AUSTIN, Texas (Sept. 14, 2016) – Practice in the virtual world made perfect in the real world for Alegra Motorsports teammates Daniel Morad and Michael de Quesada on Wednesday at Circuit of the Americas.
Morad and de Quesada never have raced on the challenging 20-turn, 3.4-mile circuit near Austin, Texas, but they turned the quickest times overall in the Platinum Cup and Gold Cup classes during two practices for Rounds 13 and 14 of the Porsche GT3 Cup Challenge USA by Yokohama.
Newly crowned Ultra 94 Porsche GT3 Cup Challenge Canada by Yokohama champion Morad, from Toronto, led with a top lap of 2 minutes, 12.428 seconds during the morning practice in the No. 17 Porsche Centre Oakville/Alegra Motorsports Porsche 911 GT3 Cup car.
“I played a lot of iRacing before this with Michael de Quesada,” Morad said. “We did some sessions together online. He’s in Tampa; I’m in Toronto, so the only way to really train for this is in virtual reality.
“When I first hit the track, it was kind of like home in a way. It’s just so accurate in the game to real life that all my braking points, everything, were more or less within a few meters.”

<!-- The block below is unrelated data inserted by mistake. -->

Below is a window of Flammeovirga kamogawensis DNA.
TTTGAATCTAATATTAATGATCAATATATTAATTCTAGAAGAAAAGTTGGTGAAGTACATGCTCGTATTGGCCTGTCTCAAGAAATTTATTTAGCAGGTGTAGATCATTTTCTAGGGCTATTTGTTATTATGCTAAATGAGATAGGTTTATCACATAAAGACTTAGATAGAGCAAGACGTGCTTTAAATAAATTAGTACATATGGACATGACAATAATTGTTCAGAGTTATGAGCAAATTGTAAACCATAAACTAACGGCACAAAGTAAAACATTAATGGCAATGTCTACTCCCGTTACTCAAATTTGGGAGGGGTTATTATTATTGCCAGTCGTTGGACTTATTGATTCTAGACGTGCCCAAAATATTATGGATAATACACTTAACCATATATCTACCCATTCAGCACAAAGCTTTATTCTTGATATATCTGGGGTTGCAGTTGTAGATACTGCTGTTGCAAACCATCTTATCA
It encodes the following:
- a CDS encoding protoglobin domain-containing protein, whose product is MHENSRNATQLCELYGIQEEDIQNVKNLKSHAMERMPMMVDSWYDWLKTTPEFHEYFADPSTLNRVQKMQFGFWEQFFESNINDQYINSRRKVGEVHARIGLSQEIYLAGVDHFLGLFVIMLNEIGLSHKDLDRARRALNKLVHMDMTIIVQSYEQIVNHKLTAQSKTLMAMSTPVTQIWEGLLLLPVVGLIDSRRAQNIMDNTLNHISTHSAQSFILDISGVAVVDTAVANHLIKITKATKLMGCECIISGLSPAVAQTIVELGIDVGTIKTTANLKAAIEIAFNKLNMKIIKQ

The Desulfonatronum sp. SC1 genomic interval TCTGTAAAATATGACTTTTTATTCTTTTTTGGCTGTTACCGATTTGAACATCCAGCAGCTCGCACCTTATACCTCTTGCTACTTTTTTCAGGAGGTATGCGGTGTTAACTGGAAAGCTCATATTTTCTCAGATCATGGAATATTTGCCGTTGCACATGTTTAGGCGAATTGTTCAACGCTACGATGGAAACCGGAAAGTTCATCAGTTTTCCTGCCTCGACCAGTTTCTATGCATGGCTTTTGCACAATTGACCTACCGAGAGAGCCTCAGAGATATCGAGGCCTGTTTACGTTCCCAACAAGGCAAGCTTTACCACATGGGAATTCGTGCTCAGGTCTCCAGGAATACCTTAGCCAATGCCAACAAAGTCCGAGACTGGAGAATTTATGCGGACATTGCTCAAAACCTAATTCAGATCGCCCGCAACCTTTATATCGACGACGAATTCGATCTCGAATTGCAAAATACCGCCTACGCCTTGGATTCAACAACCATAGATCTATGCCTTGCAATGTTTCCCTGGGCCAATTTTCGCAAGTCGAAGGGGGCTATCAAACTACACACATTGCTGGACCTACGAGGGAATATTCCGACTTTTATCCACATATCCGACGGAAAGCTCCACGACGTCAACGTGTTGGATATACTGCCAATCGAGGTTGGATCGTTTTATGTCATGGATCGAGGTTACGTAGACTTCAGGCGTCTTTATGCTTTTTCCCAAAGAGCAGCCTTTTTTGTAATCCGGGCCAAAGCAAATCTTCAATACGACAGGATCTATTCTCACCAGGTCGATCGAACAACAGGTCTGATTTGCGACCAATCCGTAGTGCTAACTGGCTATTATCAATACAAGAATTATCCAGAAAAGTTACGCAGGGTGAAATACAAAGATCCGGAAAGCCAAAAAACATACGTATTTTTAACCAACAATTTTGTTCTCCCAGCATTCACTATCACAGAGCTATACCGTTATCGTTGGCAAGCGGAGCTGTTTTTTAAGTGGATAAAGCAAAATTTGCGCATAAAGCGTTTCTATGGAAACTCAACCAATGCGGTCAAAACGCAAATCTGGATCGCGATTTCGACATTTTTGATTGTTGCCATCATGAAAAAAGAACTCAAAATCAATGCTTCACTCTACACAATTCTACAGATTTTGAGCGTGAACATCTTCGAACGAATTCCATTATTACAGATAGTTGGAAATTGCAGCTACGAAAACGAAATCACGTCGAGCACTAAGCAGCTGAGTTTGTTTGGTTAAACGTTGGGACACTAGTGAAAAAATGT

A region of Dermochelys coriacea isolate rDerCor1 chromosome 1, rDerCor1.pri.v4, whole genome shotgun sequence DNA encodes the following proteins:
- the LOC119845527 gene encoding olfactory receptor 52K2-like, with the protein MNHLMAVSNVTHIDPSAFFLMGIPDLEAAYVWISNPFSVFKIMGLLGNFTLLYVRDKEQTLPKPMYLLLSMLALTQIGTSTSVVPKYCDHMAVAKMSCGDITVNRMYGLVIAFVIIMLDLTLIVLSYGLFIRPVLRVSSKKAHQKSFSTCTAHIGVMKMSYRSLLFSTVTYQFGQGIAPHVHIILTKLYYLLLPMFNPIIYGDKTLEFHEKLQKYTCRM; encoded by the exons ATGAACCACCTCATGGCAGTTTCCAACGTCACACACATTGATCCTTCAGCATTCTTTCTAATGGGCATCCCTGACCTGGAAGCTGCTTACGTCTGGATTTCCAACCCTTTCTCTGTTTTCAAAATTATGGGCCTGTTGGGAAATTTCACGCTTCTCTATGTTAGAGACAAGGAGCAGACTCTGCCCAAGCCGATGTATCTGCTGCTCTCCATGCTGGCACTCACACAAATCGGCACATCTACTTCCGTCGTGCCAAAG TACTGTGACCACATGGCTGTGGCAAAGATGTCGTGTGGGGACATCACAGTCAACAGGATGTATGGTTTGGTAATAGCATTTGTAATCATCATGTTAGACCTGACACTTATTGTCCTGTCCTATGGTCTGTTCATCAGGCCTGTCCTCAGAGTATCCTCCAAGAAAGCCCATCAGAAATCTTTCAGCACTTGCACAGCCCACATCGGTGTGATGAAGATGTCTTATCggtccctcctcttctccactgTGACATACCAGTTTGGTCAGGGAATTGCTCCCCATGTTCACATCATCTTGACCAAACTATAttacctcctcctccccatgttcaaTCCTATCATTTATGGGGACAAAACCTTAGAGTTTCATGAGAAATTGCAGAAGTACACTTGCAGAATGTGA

“Practicing with Daniel Morad on the simulator on iRacing, our two-hour sessions we did, helped a lot.” – Michael de Quesada
Platinum Cup championship leader Jesse Lazare, from Montreal, was second at 2:12.921 in the No. 21 Kelly-Moss Road and Race Porsche. Lucas Catania, from Cazenovia, New York, was third at 2:13.735 in the No. 26 NGT Motorsport Porsche.
Gold Cup championship leader de Quesada, from Tampa, Florida, led at 2:16.931 in the No. 31 Alegra Motorsports Porsche during the afternoon session, which took place in blazing Texas Hill Country sunshine with air temperatures of 94 degrees and track temperatures of 134 degrees.
“Practicing with Daniel Morad on the simulator on iRacing, our two-hour sessions we did, helped a lot,” de Quesada said. “I already knew the layout of the track when I got on it. I knew what to do.
“It was just about keeping calm, not trying to push too hard. Just try not to make too many mistakes.”
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